NAPLES — If gas prices hit $5 per gallon as an oil expert predicts, Doug Davidson’s business could under. Davidson, along with his son, owns the Brookside Marina Boat Rentals on Davis Boulevard and two years ago, the business took a big hit when gas prices suddenly shot up.
“We probably lost 25 percent of our business,” Davidson said after gas prices spiked $4 a gallon. “When you have to make a decision, put gas in your car, or go boating, you don’t go boating.”
The former president of Shell Oil, John Hofmeister, recently said in a Sunday interview with Platt Energy Week Television that gas prices could hit $5 a gallon by 2012.
In the past year, gas prices have rose 40 cents (from $2.69 to $3.09) in the Fort Myers/Cape Corals area, according to DailyFuelGauge.com. The 15 percent increase would cause gas prices to creep toward $4 a gallon by the end of 2011 and short of Hofmeister’s prediction.
Hofmeister’s drastic gas price prediction surprised many in the Naples area, and has left some uncertain of how they will cope with such a steep price increase.
But some experts say the forecast might not be so dire.
“In 2012, we will probably hit $4, but not likely $5,” said Jessica Brady, AAA Club South public relations manager.
Inflated gas prices, combined with bad economy, would have an even bigger effect on business, Davidson, 46, said. He also said an increase to $5 a gallon could potentially close down his business completely. But he remains optimistic about his business’ future.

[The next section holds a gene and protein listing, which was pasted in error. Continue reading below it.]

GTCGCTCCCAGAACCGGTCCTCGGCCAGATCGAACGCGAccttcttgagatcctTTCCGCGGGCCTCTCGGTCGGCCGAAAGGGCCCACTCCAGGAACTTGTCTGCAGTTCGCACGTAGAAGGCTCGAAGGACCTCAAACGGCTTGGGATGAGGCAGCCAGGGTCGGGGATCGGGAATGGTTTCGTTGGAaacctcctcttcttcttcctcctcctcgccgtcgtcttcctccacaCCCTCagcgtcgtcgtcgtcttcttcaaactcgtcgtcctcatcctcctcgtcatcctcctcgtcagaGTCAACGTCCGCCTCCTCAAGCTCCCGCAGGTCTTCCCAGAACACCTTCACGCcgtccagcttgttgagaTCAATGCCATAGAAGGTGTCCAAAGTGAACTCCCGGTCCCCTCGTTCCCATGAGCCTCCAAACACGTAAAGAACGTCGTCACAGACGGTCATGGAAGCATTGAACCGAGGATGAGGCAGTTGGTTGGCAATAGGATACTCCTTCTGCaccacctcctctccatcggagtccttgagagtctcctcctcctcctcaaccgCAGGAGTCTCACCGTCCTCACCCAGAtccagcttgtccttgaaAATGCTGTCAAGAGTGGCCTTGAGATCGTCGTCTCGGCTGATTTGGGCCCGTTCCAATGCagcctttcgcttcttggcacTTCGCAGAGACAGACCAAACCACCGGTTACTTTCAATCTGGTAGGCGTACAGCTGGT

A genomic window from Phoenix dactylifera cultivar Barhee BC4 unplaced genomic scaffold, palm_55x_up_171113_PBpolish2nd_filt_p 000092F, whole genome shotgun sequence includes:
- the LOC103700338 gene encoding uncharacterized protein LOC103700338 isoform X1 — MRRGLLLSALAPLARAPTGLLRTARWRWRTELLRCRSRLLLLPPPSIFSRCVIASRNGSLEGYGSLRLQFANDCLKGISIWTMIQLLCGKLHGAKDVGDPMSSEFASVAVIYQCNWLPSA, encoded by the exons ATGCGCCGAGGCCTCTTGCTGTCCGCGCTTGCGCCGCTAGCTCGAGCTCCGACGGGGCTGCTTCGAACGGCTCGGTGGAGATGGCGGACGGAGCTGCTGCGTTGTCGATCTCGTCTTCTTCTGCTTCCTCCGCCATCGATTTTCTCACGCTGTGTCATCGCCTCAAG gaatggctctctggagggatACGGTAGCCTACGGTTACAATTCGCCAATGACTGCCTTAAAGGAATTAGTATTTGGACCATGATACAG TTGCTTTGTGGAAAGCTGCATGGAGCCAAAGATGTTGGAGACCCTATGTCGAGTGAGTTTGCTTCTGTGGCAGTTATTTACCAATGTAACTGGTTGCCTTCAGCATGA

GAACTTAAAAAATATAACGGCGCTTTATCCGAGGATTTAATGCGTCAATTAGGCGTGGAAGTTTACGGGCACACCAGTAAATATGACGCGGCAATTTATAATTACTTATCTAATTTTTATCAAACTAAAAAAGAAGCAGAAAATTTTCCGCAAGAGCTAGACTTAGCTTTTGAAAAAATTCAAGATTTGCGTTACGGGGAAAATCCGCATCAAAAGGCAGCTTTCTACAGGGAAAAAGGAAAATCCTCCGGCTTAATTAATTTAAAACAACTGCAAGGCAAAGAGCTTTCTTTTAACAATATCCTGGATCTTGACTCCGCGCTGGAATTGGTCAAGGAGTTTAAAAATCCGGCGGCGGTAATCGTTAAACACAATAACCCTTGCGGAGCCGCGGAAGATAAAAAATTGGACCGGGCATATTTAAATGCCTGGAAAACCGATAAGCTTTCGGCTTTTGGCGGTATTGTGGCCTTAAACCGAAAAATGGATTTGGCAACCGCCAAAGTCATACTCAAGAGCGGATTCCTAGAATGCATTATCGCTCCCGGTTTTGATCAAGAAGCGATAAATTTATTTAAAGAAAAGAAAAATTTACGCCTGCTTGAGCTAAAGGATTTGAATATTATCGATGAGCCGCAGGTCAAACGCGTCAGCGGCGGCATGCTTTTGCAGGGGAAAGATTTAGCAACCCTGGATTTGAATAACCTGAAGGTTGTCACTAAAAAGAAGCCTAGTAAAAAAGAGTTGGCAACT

Today, all of Davidson’s eight boats are tied up and docked. Business is a lot slower than in years past.
“I’ve had 10 customers today. That’s way off,” Davidson said, looking out at an empty water way. “I usually have triple that.”
With an average of between 20 to 25 gallons to fill up each boat, and an average of $100 per fill up, renting a boat is already an expensive proposition. The average renter at Brookside will use between 8 to 10 gallons of gas per trip.
Filling a boat with gas can be more expensive than a car or truck. Davidson said, boats take non-ethanol gas, which can cost a dollar more than gas for other automobiles.
So if drivers had to pay $5 a gallon, boaters would pay $6 a gallon, according to Davidson.
“I don’t like seeing people pay more for gas, because it does affect us,” Davidson said.
High gas prices will affect drivers as well. Drivers like Rebecca McGuire.
“I would definitely look for a different job,” McGuire said if gas prices ever hit the predicted mark.
But McGuire doesn’t see it ever coming to that. Working with the Children Homes Society of Florida for a decade, McGuire has built up her credibility with her employer. This allows her to be flexible with her work schedule if gas prices hit $5 a gallon.
She drives nearly 300 miles a day, five days a week, from Fort Lauderdale to Fort Myers, and back. Earning more than $120,000 annually as the executive of a children’s advocate organization, she has a lot of disposable income. But an increase to $5 a gallon would cause her to re-evaluate her work situation.
“I’d consider working maybe 3 or 4 days a week versus 4 or 5,” said McGuire, 45.
Traditionally, fuel prices fall in January and February because of low oil demand –typically a 300,000 to 400,000 drop in daily barrel demand.
With gas prices constantly fluctuating throughout the year, Brady cautions consumers not to panic too much about the $5 a gallon projection.
“There are so many different variables that come into play that affect gas prices,” Brady said. “It’s kind of a wait and see game.”